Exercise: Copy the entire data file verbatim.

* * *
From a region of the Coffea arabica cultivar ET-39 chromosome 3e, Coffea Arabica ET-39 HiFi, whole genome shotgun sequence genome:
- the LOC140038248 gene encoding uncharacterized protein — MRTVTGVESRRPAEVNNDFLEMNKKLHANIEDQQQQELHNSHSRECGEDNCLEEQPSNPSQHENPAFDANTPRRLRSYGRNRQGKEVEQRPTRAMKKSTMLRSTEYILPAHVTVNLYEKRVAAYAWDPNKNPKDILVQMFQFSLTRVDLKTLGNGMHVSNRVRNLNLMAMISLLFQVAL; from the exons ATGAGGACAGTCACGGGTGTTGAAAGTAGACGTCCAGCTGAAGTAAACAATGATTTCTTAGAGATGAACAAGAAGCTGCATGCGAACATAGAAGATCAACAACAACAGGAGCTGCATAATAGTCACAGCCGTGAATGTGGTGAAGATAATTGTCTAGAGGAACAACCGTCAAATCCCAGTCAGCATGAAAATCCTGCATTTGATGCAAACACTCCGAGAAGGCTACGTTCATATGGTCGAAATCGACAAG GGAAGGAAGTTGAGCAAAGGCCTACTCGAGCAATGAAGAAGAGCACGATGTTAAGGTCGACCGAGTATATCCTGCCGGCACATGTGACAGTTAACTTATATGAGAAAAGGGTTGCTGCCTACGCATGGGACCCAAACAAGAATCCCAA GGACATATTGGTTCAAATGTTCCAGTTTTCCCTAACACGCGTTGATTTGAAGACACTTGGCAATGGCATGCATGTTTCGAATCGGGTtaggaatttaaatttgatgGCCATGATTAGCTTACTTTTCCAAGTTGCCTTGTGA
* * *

From a region of the Coffea arabica cultivar ET-39 chromosome 3e, Coffea Arabica ET-39 HiFi, whole genome shotgun sequence genome:
- the LOC140038248 gene encoding uncharacterized protein — MRTVTGVESRRPAEVNNDFLEMNKKLHANIEDQQQQELHNSHSRECGEDNCLEEQPSNPSQHENPAFDANTPRRLRSYGRNRQGKEVEQRPTRAMKKSTMLRSTEYILPAHVTVNLYEKRVAAYAWDPNKNPKDILVQMFQFSLTRVDLKTLGNGMHVSNRVRNLNLMAMISLLFQVAL; from the exons ATGAGGACAGTCACGGGTGTTGAAAGTAGACGTCCAGCTGAAGTAAACAATGATTTCTTAGAGATGAACAAGAAGCTGCATGCGAACATAGAAGATCAACAACAACAGGAGCTGCATAATAGTCACAGCCGTGAATGTGGTGAAGATAATTGTCTAGAGGAACAACCGTCAAATCCCAGTCAGCATGAAAATCCTGCATTTGATGCAAACACTCCGAGAAGGCTACGTTCATATGGTCGAAATCGACAAG GGAAGGAAGTTGAGCAAAGGCCTACTCGAGCAATGAAGAAGAGCACGATGTTAAGGTCGACCGAGTATATCCTGCCGGCACATGTGACAGTTAACTTATATGAGAAAAGGGTTGCTGCCTACGCATGGGACCCAAACAAGAATCCCAA GGACATATTGGTTCAAATGTTCCAGTTTTCCCTAACACGCGTTGATTTGAAGACACTTGGCAATGGCATGCATGTTTCGAATCGGGTtaggaatttaaatttgatgGCCATGATTAGCTTACTTTTCCAAGTTGCCTTGTGA